Our Services

Geophysical Methods

We offer versatile technologies and methods tailored for a range of subsurface investigations.

Borehole Logging

Geophysical borehole logging, also known as well logging or wireline logging, can provide accurate data of the physical properties of geologic units within the borehole environment.  Borehole logging tools encompass a wide range of sensors to evaluate the in-situ formation in boreholes either cased or uncased.  Tools range from mechanical devices, nuclear/gamma, acoustical, electrical, imaging, and sensors for fluid properties. In all cases the system consists of the borehole tool that is manipulated up and down the borehole from a winch up to several hundred feet or more.

Common applications involve detailed mapping of fracture zones and their respective orientation, geologic characterization of rock types, fluid flow for groundwater evaluation of transmissive zones, contaminant or tracer detection, and rock properties. The borehole systems are highly portable and can be transported by logging vehicle, ATV, or flown into to remote sites if necessary.  Industry standard-WellCADTM Software is used for data display and interpretation of sensor data.  The software produces interpreted fracture orientation, log editing, analysis and presentation of all logging data.

  • Fracture density and orientation
  • Bed and aquifer thickness
  • Permeability and porosity estimates (transmissive zones)
  • Borehole fluid characterization
  • Borehole fluid flow rates
  • Casing integrity and well screen location
  • Mineral exploration
  • Groundwater exploration

More details HERE



Magnetometers measure the intensity of the earth's magnetic field regardless of direction (total field magnetometers), or the intensity in a certain direction (fluxgate magnetometers). Thanks to superior data collection speed and sensitivity, total field magnetometers are more commonly used for environmental applications. Only ferrous objects will cause fluctuations in the earth magnetic field and can therefore be detected with magnetometers.

Using two sensors, GEL teams can record the sensor readings and the magnetic gradient at the measurement location for increased sensitivity and data quality. We store and display the data on a digital data logger, and download the data to a laptop for thorough analysis and interpretation.

  • Unexploded ordnance (UXO) mapping
  • Locating underground storage tanks (UST) and buried metal drums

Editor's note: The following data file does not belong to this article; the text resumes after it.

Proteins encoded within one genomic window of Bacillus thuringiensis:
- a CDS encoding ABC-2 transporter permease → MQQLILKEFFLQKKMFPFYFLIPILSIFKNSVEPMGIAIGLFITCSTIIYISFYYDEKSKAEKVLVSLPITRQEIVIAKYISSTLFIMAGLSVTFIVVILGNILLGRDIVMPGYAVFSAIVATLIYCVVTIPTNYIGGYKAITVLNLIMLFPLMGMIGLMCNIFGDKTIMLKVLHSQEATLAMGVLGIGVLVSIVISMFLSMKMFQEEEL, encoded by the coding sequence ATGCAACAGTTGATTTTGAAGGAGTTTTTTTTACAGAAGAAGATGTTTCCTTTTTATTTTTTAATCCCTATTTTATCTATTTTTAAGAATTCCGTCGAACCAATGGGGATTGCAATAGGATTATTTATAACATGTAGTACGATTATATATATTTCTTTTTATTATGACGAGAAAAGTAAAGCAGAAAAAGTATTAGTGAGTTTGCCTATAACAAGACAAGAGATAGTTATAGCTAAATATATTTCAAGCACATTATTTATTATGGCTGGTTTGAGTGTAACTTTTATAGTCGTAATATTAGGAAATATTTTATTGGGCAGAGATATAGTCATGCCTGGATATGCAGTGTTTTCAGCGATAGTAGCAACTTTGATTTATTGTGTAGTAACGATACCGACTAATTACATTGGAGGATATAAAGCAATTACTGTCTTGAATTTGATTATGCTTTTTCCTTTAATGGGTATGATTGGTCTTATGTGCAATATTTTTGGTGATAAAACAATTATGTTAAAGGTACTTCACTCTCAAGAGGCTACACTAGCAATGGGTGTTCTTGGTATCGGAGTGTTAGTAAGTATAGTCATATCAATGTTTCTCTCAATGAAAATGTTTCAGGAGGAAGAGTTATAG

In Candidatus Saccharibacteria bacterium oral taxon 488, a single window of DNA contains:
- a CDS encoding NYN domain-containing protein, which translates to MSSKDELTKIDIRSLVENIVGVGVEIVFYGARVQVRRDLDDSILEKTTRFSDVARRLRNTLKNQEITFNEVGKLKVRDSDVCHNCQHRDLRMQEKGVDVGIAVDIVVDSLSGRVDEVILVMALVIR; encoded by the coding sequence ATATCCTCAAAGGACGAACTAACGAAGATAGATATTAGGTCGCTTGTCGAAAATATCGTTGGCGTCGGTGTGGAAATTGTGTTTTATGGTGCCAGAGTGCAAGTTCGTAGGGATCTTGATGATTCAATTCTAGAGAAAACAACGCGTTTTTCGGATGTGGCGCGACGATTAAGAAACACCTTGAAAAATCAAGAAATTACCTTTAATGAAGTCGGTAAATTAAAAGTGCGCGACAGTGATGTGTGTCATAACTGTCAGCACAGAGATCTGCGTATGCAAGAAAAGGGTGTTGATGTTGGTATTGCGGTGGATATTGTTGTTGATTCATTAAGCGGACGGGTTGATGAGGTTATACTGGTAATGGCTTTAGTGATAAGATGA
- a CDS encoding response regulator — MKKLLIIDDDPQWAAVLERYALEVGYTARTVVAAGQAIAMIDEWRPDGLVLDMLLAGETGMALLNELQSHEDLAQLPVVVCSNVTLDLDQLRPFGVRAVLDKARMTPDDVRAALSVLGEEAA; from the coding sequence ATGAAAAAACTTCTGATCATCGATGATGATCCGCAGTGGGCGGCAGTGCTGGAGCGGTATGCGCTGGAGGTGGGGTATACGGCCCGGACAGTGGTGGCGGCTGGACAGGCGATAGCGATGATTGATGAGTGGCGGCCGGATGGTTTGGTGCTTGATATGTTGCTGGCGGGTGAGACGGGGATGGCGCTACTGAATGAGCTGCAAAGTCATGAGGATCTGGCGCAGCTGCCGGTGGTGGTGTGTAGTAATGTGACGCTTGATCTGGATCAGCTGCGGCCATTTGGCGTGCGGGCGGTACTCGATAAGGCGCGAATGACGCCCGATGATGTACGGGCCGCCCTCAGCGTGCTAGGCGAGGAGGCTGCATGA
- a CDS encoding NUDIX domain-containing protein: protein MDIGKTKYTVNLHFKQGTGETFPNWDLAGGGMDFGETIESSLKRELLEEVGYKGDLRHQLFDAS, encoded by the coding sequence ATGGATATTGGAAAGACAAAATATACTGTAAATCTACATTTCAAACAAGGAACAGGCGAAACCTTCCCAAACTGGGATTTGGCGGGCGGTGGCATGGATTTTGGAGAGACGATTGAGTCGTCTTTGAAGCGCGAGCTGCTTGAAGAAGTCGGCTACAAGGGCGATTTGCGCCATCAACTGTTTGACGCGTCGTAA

• Locating buried debris and landfills
  • Archaeological excavation to locate artifacts on construction sites and archaeological dig sites
  • Mineral exploration
  • Groundwater exploration

More details HERE.


Electromagnetic (EM) instruments utilize electromagnetic transmitters and receivers for the detection of subsurface metal and lateral and vertical variations in electrical conductivity. The EM instruments can detect both ferrous and non-ferrous metals. Some models, such as the EM61-MK2 by Geonics is relatively insensitive to interference from nearby surface metal such as fences, buildings, cars, etc., yet it detects a single 55-gallon drum at a depth of over 10 feet beneath the instrument.

With electromagnetic methods, data can be viewed by the operator for on-the-fly detection, or downloaded to a laptop for processing analysis, and mapping. The instruments transmit and receive signals by means of induction and do not require direct ground contact.

  • Locating Underground Storage Tanks (UST) and Buried Drums
  • Unexploded Ordnance (UXO) Mapping
  • Underground Utility Mapping
  • Locating Buried Debris, Landfills and Contaminants
  • Mineral Exploration
  • Groundwater exploration

More details HERE.


Seismic methods involve the generation and recording of sound waves for detecting subsurface interfaces and measuring seismic velocity variations with depth, using geophones and a seismograph. The GEL team can make preliminary interpretations in the field then download data to a laptop for further processing and analysis.

  • Determining depth to and ripability of bedrock
  • Mapping fracture zones and karstic limestone
  • Locating and detecting buried foundations
  • Soil classification studies
  • Vibration monitoring

More details HERE.

Electrical Resistivity

We make resistivity measurements by introducing an electrical current into the earth between a pair of electrodes and measuring the potential electric current between a second pair of electrodes. A linear electrode array produces a 2D cross-section of the subsurface environment.

  • Delineating the depth, thickness, and lateral extent of geologic strata (sands and gravels associated with paleo-stream channels)
  • Locating geologic and structural anomalies
  • Mapping contaminant plumes
  • Locating and delineating landfills
  • Mapping subsurface voids and sinkholes

More details HERE.


Our Locations: Charleston, South Carolina; Raleigh, Charlotte, Asheville and Greensboro North Carolina; Marietta, Georgia and Jacksonville, Florida.  Visit our contact page for details.